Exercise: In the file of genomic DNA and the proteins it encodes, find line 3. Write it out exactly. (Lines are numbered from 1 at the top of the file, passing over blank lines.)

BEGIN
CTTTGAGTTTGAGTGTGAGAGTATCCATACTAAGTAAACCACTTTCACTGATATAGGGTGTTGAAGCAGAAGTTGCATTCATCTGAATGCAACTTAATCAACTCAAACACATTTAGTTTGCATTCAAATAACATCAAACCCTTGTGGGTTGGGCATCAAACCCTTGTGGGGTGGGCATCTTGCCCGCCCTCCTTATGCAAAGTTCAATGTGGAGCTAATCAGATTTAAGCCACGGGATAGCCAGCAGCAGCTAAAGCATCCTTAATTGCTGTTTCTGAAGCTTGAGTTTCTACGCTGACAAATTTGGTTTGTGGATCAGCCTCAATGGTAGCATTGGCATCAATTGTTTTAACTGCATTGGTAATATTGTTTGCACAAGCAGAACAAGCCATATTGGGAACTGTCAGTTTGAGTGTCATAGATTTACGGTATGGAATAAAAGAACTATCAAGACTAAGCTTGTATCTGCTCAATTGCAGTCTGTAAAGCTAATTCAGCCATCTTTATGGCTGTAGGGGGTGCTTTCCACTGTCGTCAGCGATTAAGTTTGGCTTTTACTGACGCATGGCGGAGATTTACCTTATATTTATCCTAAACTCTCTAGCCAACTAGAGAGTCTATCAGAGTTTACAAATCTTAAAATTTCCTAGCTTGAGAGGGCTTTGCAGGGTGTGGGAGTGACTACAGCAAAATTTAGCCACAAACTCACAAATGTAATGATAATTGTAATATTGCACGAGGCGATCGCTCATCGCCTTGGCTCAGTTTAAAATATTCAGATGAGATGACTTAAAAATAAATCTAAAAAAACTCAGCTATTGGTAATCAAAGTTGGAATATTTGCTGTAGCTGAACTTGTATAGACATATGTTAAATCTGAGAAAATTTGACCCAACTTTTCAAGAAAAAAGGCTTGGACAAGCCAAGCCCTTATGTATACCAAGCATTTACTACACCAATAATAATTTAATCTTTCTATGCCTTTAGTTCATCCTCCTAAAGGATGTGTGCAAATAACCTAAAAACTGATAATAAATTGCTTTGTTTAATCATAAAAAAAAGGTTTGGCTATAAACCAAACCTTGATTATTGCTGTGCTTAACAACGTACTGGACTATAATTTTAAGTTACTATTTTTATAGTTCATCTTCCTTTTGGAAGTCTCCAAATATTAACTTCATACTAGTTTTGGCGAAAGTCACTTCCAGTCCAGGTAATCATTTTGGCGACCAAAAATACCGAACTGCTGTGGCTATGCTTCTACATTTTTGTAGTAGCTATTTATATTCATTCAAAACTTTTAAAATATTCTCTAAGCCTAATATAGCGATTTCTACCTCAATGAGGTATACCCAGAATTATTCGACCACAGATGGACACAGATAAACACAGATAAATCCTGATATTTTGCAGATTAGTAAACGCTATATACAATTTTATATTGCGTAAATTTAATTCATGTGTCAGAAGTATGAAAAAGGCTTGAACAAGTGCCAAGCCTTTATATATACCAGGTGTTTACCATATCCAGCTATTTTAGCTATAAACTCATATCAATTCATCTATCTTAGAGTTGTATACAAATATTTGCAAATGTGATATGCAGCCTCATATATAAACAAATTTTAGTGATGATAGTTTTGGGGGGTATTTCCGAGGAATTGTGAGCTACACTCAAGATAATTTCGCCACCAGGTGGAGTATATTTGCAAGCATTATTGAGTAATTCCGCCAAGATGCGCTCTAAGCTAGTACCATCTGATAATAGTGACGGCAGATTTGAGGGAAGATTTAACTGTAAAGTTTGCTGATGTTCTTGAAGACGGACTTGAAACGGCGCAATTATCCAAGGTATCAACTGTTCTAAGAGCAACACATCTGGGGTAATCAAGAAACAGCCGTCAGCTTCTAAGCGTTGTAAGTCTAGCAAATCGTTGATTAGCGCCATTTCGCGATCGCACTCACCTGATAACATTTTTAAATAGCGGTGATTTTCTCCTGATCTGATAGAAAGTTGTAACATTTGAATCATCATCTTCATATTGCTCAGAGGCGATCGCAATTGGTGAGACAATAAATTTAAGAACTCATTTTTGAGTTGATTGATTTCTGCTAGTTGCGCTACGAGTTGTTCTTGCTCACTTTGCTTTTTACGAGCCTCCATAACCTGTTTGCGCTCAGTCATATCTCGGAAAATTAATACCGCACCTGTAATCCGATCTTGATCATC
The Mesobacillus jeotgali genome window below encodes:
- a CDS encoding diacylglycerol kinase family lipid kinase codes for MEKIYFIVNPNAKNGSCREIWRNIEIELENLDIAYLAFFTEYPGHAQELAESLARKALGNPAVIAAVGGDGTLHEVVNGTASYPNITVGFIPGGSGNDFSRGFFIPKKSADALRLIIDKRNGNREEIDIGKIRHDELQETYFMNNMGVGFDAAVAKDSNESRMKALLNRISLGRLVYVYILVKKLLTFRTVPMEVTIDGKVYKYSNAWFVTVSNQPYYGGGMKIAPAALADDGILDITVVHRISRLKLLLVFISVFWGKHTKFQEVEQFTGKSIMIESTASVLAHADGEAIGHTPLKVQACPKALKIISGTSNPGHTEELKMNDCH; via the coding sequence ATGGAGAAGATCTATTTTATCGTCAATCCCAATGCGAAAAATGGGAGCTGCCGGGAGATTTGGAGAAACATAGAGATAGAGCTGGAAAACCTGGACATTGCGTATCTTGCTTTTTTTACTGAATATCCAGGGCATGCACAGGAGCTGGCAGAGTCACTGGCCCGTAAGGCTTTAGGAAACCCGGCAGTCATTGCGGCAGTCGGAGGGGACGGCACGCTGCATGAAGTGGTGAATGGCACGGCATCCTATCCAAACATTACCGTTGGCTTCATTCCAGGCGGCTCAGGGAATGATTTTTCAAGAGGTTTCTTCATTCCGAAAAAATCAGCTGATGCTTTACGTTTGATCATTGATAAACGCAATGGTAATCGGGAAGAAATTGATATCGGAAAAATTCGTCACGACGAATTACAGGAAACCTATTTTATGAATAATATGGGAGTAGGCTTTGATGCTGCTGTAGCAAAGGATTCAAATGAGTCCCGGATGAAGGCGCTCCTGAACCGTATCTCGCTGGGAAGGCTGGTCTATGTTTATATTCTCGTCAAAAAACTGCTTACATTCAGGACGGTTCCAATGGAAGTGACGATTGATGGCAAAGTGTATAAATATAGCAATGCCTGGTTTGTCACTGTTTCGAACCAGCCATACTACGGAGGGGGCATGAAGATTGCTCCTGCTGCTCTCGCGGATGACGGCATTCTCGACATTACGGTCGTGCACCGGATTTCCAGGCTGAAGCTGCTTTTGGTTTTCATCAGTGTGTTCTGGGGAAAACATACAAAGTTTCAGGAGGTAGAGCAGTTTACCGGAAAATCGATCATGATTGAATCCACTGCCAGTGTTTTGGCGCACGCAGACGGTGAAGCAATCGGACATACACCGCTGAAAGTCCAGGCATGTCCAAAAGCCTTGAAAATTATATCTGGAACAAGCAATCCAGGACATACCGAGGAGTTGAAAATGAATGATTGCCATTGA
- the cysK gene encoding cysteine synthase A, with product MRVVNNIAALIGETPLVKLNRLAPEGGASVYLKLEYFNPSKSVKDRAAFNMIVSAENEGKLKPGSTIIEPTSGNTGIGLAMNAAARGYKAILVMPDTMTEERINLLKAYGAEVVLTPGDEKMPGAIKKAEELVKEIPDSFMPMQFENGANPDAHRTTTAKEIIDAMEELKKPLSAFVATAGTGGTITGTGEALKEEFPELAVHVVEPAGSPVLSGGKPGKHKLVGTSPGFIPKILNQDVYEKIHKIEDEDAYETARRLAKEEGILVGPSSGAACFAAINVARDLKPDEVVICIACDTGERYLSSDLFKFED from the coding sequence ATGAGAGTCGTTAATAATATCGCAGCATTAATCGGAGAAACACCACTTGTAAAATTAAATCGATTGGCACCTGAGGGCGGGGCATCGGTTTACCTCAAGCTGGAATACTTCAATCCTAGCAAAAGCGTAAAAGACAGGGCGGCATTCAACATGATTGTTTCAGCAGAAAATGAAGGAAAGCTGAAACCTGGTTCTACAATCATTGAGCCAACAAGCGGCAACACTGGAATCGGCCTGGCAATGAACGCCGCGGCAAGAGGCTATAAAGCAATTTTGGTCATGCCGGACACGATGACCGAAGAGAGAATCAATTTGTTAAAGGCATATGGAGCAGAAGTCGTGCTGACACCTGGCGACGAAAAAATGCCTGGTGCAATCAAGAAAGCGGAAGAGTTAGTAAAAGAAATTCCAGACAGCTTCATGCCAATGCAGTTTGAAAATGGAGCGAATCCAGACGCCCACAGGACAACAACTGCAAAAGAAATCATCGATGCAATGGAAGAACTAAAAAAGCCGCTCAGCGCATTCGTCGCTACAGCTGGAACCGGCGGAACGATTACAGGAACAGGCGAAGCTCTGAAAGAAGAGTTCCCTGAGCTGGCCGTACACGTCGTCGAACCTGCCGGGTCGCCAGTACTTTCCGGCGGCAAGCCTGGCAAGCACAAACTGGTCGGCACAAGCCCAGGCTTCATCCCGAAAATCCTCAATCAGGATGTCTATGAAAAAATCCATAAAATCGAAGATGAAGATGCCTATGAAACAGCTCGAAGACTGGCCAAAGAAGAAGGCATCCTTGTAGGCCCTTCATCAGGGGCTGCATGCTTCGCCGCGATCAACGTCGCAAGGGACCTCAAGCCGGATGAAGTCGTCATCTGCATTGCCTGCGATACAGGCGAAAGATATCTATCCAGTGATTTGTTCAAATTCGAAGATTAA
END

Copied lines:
- a CDS encoding diacylglycerol kinase family lipid kinase codes for MEKIYFIVNPNAKNGSCREIWRNIEIELENLDIAYLAFFTEYPGHAQELAESLARKALGNPAVIAAVGGDGTLHEVVNGTASYPNITVGFIPGGSGNDFSRGFFIPKKSADALRLIIDKRNGNREEIDIGKIRHDELQETYFMNNMGVGFDAAVAKDSNESRMKALLNRISLGRLVYVYILVKKLLTFRTVPMEVTIDGKVYKYSNAWFVTVSNQPYYGGGMKIAPAALADDGILDITVVHRISRLKLLLVFISVFWGKHTKFQEVEQFTGKSIMIESTASVLAHADGEAIGHTPLKVQACPKALKIISGTSNPGHTEELKMNDCH; via the coding sequence ATGGAGAAGATCTATTTTATCGTCAATCCCAATGCGAAAAATGGGAGCTGCCGGGAGATTTGGAGAAACATAGAGATAGAGCTGGAAAACCTGGACATTGCGTATCTTGCTTTTTTTACTGAATATCCAGGGCATGCACAGGAGCTGGCAGAGTCACTGGCCCGTAAGGCTTTAGGAAACCCGGCAGTCATTGCGGCAGTCGGAGGGGACGGCACGCTGCATGAAGTGGTGAATGGCACGGCATCCTATCCAAACATTACCGTTGGCTTCATTCCAGGCGGCTCAGGGAATGATTTTTCAAGAGGTTTCTTCATTCCGAAAAAATCAGCTGATGCTTTACGTTTGATCATTGATAAACGCAATGGTAATCGGGAAGAAATTGATATCGGAAAAATTCGTCACGACGAATTACAGGAAACCTATTTTATGAATAATATGGGAGTAGGCTTTGATGCTGCTGTAGCAAAGGATTCAAATGAGTCCCGGATGAAGGCGCTCCTGAACCGTATCTCGCTGGGAAGGCTGGTCTATGTTTATATTCTCGTCAAAAAACTGCTTACATTCAGGACGGTTCCAATGGAAGTGACGATTGATGGCAAAGTGTATAAATATAGCAATGCCTGGTTTGTCACTGTTTCGAACCAGCCATACTACGGAGGGGGCATGAAGATTGCTCCTGCTGCTCTCGCGGATGACGGCATTCTCGACATTACGGTCGTGCACCGGATTTCCAGGCTGAAGCTGCTTTTGGTTTTCATCAGTGTGTTCTGGGGAAAACATACAAAGTTTCAGGAGGTAGAGCAGTTTACCGGAAAATCGATCATGATTGAATCCACTGCCAGTGTTTTGGCGCACGCAGACGGTGAAGCAATCGGACATACACCGCTGAAAGTCCAGGCATGTCCAAAAGCCTTGAAAATTATATCTGGAACAAGCAATCCAGGACATACCGAGGAGTTGAAAATGAATGATTGCCATTGA